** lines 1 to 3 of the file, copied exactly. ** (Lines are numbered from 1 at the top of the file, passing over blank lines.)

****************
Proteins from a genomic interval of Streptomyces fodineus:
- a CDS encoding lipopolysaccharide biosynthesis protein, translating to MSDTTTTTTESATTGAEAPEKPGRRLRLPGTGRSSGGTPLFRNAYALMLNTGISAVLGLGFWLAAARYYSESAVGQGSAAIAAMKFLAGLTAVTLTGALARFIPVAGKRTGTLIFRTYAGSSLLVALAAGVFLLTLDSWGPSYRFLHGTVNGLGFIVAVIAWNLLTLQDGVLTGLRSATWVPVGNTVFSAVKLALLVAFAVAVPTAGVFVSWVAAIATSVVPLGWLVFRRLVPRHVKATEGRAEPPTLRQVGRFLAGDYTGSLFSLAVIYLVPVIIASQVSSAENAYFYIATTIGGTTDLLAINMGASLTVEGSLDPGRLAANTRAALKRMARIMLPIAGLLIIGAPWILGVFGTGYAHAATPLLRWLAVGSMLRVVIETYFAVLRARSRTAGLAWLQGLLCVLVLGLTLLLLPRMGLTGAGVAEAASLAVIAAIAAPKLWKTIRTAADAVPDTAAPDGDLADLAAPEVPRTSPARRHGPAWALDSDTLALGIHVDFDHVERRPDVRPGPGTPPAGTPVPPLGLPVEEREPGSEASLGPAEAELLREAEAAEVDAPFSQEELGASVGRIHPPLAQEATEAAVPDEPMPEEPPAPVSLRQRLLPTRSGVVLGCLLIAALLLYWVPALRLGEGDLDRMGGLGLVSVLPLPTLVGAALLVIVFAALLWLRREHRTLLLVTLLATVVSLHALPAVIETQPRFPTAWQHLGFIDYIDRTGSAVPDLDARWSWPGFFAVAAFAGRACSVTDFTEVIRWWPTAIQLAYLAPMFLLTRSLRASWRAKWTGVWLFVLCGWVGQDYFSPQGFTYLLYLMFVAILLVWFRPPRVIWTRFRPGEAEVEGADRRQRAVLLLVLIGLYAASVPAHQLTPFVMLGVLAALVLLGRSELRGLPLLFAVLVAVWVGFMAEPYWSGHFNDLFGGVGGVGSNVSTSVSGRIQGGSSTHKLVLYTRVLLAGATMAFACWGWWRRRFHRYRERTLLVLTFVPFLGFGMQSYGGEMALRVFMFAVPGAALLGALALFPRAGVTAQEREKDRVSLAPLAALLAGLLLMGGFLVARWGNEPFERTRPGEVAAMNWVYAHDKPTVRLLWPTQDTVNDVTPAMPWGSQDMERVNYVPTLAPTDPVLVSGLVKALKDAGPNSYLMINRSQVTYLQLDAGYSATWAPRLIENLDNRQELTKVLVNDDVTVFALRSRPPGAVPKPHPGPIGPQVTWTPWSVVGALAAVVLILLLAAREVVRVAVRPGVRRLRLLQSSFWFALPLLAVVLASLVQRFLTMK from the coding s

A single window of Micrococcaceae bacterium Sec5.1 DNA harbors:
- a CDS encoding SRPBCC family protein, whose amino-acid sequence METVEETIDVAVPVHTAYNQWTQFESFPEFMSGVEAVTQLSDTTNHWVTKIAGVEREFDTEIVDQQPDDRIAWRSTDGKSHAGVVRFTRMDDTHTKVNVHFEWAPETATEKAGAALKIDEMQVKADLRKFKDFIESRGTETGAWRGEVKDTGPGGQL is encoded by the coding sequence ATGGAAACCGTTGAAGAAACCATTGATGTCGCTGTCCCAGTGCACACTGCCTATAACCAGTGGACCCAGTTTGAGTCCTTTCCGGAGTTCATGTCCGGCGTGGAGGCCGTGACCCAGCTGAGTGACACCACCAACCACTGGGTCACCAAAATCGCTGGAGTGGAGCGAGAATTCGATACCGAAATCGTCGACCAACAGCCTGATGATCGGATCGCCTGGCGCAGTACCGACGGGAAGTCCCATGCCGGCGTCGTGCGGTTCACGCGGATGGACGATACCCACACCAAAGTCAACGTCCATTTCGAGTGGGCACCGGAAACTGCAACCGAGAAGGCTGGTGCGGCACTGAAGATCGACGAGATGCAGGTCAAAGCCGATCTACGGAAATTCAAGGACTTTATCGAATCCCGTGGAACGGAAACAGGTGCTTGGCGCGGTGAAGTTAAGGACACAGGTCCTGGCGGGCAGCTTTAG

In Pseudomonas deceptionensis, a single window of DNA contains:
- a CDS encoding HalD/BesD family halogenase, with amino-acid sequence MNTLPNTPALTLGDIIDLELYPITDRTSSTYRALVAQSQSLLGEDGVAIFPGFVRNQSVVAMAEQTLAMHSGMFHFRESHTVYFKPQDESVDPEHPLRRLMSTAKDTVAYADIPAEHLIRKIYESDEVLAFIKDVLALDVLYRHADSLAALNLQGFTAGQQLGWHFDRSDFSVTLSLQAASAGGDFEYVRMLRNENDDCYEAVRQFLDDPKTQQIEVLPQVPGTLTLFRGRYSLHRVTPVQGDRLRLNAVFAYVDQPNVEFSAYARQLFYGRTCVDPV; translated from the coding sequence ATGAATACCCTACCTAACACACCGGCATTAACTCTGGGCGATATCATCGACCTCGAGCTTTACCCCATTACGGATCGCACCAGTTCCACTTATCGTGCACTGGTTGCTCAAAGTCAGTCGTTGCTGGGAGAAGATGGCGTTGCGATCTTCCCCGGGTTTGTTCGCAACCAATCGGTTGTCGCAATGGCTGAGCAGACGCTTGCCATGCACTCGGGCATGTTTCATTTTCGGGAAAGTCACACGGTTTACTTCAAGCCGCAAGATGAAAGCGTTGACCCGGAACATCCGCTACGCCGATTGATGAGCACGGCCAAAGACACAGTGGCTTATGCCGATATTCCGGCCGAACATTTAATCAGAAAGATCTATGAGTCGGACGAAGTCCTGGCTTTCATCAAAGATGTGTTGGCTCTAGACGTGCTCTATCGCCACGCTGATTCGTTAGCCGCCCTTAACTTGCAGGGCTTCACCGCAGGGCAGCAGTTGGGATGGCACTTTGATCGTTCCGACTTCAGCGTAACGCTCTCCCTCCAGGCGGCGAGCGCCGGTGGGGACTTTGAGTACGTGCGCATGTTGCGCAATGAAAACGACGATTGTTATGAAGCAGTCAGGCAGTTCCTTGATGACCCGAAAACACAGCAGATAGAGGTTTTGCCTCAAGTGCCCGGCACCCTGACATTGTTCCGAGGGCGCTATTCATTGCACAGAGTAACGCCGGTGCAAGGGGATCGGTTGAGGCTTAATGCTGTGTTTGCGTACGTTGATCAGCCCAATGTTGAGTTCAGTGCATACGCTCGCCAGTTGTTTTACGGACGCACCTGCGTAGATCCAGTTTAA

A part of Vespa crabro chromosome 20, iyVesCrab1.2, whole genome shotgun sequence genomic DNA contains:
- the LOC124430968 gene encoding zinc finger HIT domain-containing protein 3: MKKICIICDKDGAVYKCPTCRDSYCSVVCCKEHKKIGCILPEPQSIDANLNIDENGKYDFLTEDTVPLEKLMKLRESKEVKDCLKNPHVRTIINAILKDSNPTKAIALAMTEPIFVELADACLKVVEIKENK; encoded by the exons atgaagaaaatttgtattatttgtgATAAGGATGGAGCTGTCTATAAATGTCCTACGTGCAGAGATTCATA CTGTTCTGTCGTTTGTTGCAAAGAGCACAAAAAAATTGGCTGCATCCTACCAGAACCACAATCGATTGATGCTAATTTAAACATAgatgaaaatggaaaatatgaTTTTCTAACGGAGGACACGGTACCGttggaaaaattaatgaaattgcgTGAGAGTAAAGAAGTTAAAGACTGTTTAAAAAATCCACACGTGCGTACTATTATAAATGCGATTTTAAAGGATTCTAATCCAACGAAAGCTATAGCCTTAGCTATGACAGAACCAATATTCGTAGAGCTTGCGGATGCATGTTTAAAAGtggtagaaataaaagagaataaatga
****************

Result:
Proteins from a genomic interval of Streptomyces fodineus:
- a CDS encoding lipopolysaccharide biosynthesis protein, translating to MSDTTTTTTESATTGAEAPEKPGRRLRLPGTGRSSGGTPLFRNAYALMLNTGISAVLGLGFWLAAARYYSESAVGQGSAAIAAMKFLAGLTAVTLTGALARFIPVAGKRTGTLIFRTYAGSSLLVALAAGVFLLTLDSWGPSYRFLHGTVNGLGFIVAVIAWNLLTLQDGVLTGLRSATWVPVGNTVFSAVKLALLVAFAVAVPTAGVFVSWVAAIATSVVPLGWLVFRRLVPRHVKATEGRAEPPTLRQVGRFLAGDYTGSLFSLAVIYLVPVIIASQVSSAENAYFYIATTIGGTTDLLAINMGASLTVEGSLDPGRLAANTRAALKRMARIMLPIAGLLIIGAPWILGVFGTGYAHAATPLLRWLAVGSMLRVVIETYFAVLRARSRTAGLAWLQGLLCVLVLGLTLLLLPRMGLTGAGVAEAASLAVIAAIAAPKLWKTIRTAADAVPDTAAPDGDLADLAAPEVPRTSPARRHGPAWALDSDTLALGIHVDFDHVERRPDVRPGPGTPPAGTPVPPLGLPVEEREPGSEASLGPAEAELLREAEAAEVDAPFSQEELGASVGRIHPPLAQEATEAAVPDEPMPEEPPAPVSLRQRLLPTRSGVVLGCLLIAALLLYWVPALRLGEGDLDRMGGLGLVSVLPLPTLVGAALLVIVFAALLWLRREHRTLLLVTLLATVVSLHALPAVIETQPRFPTAWQHLGFIDYIDRTGSAVPDLDARWSWPGFFAVAAFAGRACSVTDFTEVIRWWPTAIQLAYLAPMFLLTRSLRASWRAKWTGVWLFVLCGWVGQDYFSPQGFTYLLYLMFVAILLVWFRPPRVIWTRFRPGEAEVEGADRRQRAVLLLVLIGLYAASVPAHQLTPFVMLGVLAALVLLGRSELRGLPLLFAVLVAVWVGFMAEPYWSGHFNDLFGGVGGVGSNVSTSVSGRIQGGSSTHKLVLYTRVLLAGATMAFACWGWWRRRFHRYRERTLLVLTFVPFLGFGMQSYGGEMALRVFMFAVPGAALLGALALFPRAGVTAQEREKDRVSLAPLAALLAGLLLMGGFLVARWGNEPFERTRPGEVAAMNWVYAHDKPTVRLLWPTQDTVNDVTPAMPWGSQDMERVNYVPTLAPTDPVLVSGLVKALKDAGPNSYLMINRSQVTYLQLDAGYSATWAPRLIENLDNRQELTKVLVNDDVTVFALRSRPPGAVPKPHPGPIGPQVTWTPWSVVGALAAVVLILLLAAREVVRVAVRPGVRRLRLLQSSFWFALPLLAVVLASLVQRFLTMK from the coding s

A single window of Micrococcaceae bacterium Sec5.1 DNA harbors: